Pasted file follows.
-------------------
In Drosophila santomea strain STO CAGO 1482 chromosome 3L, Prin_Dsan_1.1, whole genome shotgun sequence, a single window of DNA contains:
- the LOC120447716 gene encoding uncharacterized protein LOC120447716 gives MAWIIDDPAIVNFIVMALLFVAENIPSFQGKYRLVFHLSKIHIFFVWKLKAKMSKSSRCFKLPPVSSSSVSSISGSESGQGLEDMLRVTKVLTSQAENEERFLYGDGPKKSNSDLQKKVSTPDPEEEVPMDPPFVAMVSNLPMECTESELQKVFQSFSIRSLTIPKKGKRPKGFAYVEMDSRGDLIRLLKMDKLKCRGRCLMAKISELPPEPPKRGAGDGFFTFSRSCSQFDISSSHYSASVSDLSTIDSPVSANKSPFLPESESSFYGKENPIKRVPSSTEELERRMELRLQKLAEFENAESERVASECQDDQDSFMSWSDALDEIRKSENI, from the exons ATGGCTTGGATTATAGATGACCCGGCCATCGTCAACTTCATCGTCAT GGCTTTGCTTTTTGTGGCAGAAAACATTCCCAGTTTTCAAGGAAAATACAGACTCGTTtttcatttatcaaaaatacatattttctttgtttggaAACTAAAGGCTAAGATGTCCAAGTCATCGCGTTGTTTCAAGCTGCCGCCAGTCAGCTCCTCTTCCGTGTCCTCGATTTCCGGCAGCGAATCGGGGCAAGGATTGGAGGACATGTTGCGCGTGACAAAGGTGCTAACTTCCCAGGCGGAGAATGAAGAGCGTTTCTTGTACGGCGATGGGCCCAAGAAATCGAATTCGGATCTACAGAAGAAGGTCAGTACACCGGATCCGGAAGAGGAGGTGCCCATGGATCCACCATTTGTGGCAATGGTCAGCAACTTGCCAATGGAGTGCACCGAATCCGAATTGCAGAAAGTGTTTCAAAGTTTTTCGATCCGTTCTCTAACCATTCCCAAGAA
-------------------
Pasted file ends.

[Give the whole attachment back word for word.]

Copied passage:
In Drosophila santomea strain STO CAGO 1482 chromosome 3L, Prin_Dsan_1.1, whole genome shotgun sequence, a single window of DNA contains:
- the LOC120447716 gene encoding uncharacterized protein LOC120447716 gives MAWIIDDPAIVNFIVMALLFVAENIPSFQGKYRLVFHLSKIHIFFVWKLKAKMSKSSRCFKLPPVSSSSVSSISGSESGQGLEDMLRVTKVLTSQAENEERFLYGDGPKKSNSDLQKKVSTPDPEEEVPMDPPFVAMVSNLPMECTESELQKVFQSFSIRSLTIPKKGKRPKGFAYVEMDSRGDLIRLLKMDKLKCRGRCLMAKISELPPEPPKRGAGDGFFTFSRSCSQFDISSSHYSASVSDLSTIDSPVSANKSPFLPESESSFYGKENPIKRVPSSTEELERRMELRLQKLAEFENAESERVASECQDDQDSFMSWSDALDEIRKSENI, from the exons ATGGCTTGGATTATAGATGACCCGGCCATCGTCAACTTCATCGTCAT GGCTTTGCTTTTTGTGGCAGAAAACATTCCCAGTTTTCAAGGAAAATACAGACTCGTTtttcatttatcaaaaatacatattttctttgtttggaAACTAAAGGCTAAGATGTCCAAGTCATCGCGTTGTTTCAAGCTGCCGCCAGTCAGCTCCTCTTCCGTGTCCTCGATTTCCGGCAGCGAATCGGGGCAAGGATTGGAGGACATGTTGCGCGTGACAAAGGTGCTAACTTCCCAGGCGGAGAATGAAGAGCGTTTCTTGTACGGCGATGGGCCCAAGAAATCGAATTCGGATCTACAGAAGAAGGTCAGTACACCGGATCCGGAAGAGGAGGTGCCCATGGATCCACCATTTGTGGCAATGGTCAGCAACTTGCCAATGGAGTGCACCGAATCCGAATTGCAGAAAGTGTTTCAAAGTTTTTCGATCCGTTCTCTAACCATTCCCAAGAA